Telling someone they need to “move on” from whatever has hurt them is not usually the best advice. How do you “get over” the loss of a loved one or a deep wound that still affects you today? In many ways the pain grows less intense over the years, but still leaves a tender, sensitive place. And something that has been long forgotten may rise up and wound again when memory resurrects it.

On the other hand, there is a difference between the residual soreness of a wounded place and just wallowing in our hurts, feelings, and woundedness. Sometimes we can hinder our healing by nursing our wounds and focusing on them to the exclusion of everything else. We can also grow worse if we let it get infected by growing bitter or resentful.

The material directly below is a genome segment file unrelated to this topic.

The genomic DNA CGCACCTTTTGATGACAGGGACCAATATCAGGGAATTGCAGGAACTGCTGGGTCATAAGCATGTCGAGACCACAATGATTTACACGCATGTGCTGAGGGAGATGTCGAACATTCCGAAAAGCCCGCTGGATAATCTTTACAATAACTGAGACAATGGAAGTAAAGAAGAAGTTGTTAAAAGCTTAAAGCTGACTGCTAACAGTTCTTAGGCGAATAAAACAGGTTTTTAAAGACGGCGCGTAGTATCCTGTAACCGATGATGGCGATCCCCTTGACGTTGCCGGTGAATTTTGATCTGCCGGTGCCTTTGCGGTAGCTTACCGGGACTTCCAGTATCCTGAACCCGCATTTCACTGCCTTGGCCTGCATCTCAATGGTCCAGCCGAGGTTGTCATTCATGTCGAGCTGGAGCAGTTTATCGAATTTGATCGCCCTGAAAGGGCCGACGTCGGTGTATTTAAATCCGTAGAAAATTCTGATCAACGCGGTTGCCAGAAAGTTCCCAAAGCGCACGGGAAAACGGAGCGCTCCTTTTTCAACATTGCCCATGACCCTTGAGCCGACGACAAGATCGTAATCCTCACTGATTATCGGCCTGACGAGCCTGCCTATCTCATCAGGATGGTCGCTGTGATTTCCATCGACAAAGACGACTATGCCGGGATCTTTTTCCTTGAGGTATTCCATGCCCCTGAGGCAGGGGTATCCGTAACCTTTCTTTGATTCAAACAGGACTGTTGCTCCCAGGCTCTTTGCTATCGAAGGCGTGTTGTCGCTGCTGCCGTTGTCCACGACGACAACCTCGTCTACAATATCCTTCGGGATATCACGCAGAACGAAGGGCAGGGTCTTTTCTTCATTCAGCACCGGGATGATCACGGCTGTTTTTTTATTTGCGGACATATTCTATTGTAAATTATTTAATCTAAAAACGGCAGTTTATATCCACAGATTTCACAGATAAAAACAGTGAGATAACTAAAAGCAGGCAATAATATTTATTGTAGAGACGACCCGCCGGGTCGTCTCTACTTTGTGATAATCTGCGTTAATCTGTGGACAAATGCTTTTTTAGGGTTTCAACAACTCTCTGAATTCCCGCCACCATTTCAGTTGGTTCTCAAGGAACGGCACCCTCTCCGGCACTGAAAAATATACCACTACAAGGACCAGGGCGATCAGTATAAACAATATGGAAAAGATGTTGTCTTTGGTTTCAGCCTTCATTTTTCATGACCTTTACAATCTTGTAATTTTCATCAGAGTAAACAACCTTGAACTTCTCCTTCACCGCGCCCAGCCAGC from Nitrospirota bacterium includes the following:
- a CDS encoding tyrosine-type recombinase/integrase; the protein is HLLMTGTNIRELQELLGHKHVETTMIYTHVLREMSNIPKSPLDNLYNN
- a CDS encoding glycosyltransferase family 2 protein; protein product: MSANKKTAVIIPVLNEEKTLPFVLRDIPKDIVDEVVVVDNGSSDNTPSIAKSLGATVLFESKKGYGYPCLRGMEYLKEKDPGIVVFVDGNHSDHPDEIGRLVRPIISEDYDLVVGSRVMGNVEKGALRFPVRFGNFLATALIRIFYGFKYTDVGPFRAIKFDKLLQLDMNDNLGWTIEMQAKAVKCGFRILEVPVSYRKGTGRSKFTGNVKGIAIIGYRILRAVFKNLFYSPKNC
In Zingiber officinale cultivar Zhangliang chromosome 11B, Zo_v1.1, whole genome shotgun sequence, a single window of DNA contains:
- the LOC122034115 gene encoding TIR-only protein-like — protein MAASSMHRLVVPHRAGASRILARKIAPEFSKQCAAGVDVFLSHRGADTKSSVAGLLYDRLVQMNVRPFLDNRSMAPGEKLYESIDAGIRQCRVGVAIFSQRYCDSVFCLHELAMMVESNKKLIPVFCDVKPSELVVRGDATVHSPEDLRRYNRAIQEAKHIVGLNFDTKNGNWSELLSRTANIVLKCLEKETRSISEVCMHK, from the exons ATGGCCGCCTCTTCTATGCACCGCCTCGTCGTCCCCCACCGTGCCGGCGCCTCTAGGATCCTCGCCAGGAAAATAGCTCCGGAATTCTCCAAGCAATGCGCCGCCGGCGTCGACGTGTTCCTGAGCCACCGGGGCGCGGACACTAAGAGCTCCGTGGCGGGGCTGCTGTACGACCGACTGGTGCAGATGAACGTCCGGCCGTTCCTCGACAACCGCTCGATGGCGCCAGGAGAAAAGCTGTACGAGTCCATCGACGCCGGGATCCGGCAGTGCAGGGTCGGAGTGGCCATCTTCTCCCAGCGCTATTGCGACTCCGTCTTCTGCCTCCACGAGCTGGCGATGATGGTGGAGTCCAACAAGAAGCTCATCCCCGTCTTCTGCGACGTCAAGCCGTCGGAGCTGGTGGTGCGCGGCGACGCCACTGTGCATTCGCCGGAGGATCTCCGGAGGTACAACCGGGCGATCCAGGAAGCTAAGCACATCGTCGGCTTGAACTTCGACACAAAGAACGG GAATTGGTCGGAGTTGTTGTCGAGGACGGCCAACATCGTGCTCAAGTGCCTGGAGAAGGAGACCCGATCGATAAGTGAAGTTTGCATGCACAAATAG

One of the best examples in Scripture of “handling” hurts is Joseph. First, “When his brothers saw that their father loved him more than all his brothers, they hated him and could not speak peacefully to him” (Genesis 37:4). He probably didn’t help that he had to bring “a bad report of them to their father” (verse 2). Then he had dreams about his brothers and parents bowing down to him. I’ve heard Joseph faulted for “bragging” to his brothers about this. Maybe that is what he was doing, but I don’t really get that sense just from the text: it looks like he was just sharing his dream with them. In those days dreams were often prophetic, and maybe that was one way God was speaking to the family about the future. But whatever the case, the brothers “hated him even more for his dreams and for his words” (verse 8b). Their hatred ran so deep that they conspired to kill him (verses 12-20) until Reuben intervened. Then they decided they’d just sell him and lie to their father, saying an animal had attacked him (verses 21-35), ignoring his pleas (Genesis 42:21). So as a young man, probably a teenager, he was removed from the only home he had ever known, taken to a strange country, sold as a slave (Genesis 39:1-6), tempted by his master’s wife (39:6-12), lied about and thrown into prison for doing the right thing by resisting her, (39:13-23), forgotten by those he had helped who had promised to help him in return (Genesis 40).